After more than 20 years in the data centre space, Australian property group Lendlease has embarked on a US$1bn joint venture to develop a new wave of data centres across Asia Pacific.
First announced in June, Lendlease and an unnamed institutional investor have set out to assemble a parcel of data facilities across Australia, China, Japan, Malaysia and Singapore.
Data centres house computer servers and other IT hardware, storing and processing vast quantities of data for anything digital, whether it’s social media or e-commerce.
The appetite for data has grown rapidly and shows no signs of slowing down thanks to cloud computing, video and music streaming, Internet of Things (IoT), smart cities and more.
Internet users in the APAC region jumped 10% year-on-year between 2016 and 2018, while the number of active mobile social media users leapt 27% YOY, according to We Are Social and Hootsuite.
“With mature and expanding economies, Asia is expected to show exponential growth in data usage,” a Lendlease spokesperson said.
“Data centres are becoming an increasingly important part of business operations as well as mainstream real estate asset class.”
The strategy can buy completed properties, however a Lendlease spokesperson told APAC Real Estate that the majority of projects would be developments. Lendlease will fund 20% of the joint venture, while the investment partner will fund the remaining 80%.
The spokesperson said the JV was reviewing numerous opportunities in its target markets, but was unable to disclose information about its pipeline as it was confidential.
Having worked on about 30 data centre projects worldwide, the new JV is seen as a strategic fit for the company’s broader data infrastructure business and an extension to its Asia telco tower strategy.
“This partnership leverages our integrated platform and tenant relationships with MNCs, telco players, internet service providers and our extensive experience and expertise in data infrastructure projects, where we have project managed, designed and built data centres around the world,” the spokesperson said.
The partnership comes as the data centre asset class continues to gain traction throughout the region.
Asia Pacific is set to overtake the US in colocation data centre revenue by 2020, becoming the world’s largest market for colocation services, according to JLL and Structured Research.
A colocation data centre means multiple companies share space in the building, while hyperscale data centres typically serve a single occupier, usually bigger players like Amazon, Microsoft and Google.
New facilities will need to be built to keep up with demand, and Research and Markets estimates the region’s data centre construction market will grow from US$10bn in 2018 to US$23bn by 2027, representing a compound annual growth rate of 10.2%.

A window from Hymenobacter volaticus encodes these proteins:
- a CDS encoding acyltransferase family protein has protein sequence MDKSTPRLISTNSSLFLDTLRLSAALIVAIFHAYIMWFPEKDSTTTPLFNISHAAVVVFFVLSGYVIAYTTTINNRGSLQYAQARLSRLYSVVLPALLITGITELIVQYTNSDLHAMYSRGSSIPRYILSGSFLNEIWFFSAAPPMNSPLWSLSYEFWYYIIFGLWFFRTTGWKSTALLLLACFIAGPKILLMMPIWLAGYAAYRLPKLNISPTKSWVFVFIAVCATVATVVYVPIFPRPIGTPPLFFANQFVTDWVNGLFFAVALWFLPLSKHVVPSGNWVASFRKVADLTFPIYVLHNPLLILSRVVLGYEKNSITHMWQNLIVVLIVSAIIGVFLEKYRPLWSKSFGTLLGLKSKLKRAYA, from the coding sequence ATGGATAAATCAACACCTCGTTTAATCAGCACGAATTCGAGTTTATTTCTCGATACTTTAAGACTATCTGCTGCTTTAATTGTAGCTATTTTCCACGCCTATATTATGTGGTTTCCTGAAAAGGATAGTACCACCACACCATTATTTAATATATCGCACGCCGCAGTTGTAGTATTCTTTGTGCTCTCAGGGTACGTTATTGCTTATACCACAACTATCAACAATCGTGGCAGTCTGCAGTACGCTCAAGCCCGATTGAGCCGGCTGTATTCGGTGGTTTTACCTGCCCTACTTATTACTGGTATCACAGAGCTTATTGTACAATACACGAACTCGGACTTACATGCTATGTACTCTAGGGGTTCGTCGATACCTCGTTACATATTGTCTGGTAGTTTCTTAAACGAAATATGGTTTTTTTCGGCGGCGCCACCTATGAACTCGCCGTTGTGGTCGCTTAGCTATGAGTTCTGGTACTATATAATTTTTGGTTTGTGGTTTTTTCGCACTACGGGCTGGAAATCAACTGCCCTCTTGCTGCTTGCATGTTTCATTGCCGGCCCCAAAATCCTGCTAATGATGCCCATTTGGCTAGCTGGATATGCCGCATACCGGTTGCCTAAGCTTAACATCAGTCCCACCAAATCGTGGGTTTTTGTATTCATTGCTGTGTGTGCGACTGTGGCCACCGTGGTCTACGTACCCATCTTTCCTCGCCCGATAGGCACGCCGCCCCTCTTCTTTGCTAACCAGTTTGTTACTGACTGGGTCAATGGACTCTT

Much of that new development will go to Asia Pacific’s primary or tier 1 data centre markets: Singapore, Hong Kong, Sydney and Tokyo.
Singapore, the region’s largest data centre market, offered 359.8 megawatts (MW) of total capacity during the first quarter of this year and has an additional 177.2 MW of new supply on the way by 2021, according to CBRE.
The market has seen the likes of Facebook committing to building a US$1bn data centre in Singapore in 2018, its first in Asia. Google also announced plans for a third data facility worth US$350m in the city last year.
Supply is on the rise in the other main markets too. Tokyo will almost double its current capacity of 225MW between 2019 and 2021, while Sydney will develop a further 97.4MW during that period.
These locations have their challenges despite their popularity with occupiers, developers and investors.
There are strict land allocation policies in place in Singapore, while Hong Kong has limited greenfield development opportunities due to tight land supply. In Tokyo, data centre development is often restricted by power supply issues.
Investors and occupiers are betting on emerging markets as well. Tier 2 data centre markets such as Mumbai and Jakarta will more than double their current capacities to 241MW and 120.2MW over the next three years, respectively, CBRE says.
Governmental bodies are also introducing initiatives to accelerate data centre development across the region.
The Malaysian government has supported data centre development under guidance of the Malaysia Digital Economy Corporation, while the Singaporean government has built a data centre park called Tanjong Kling, where multinational companies can establish their headquarters and data centres.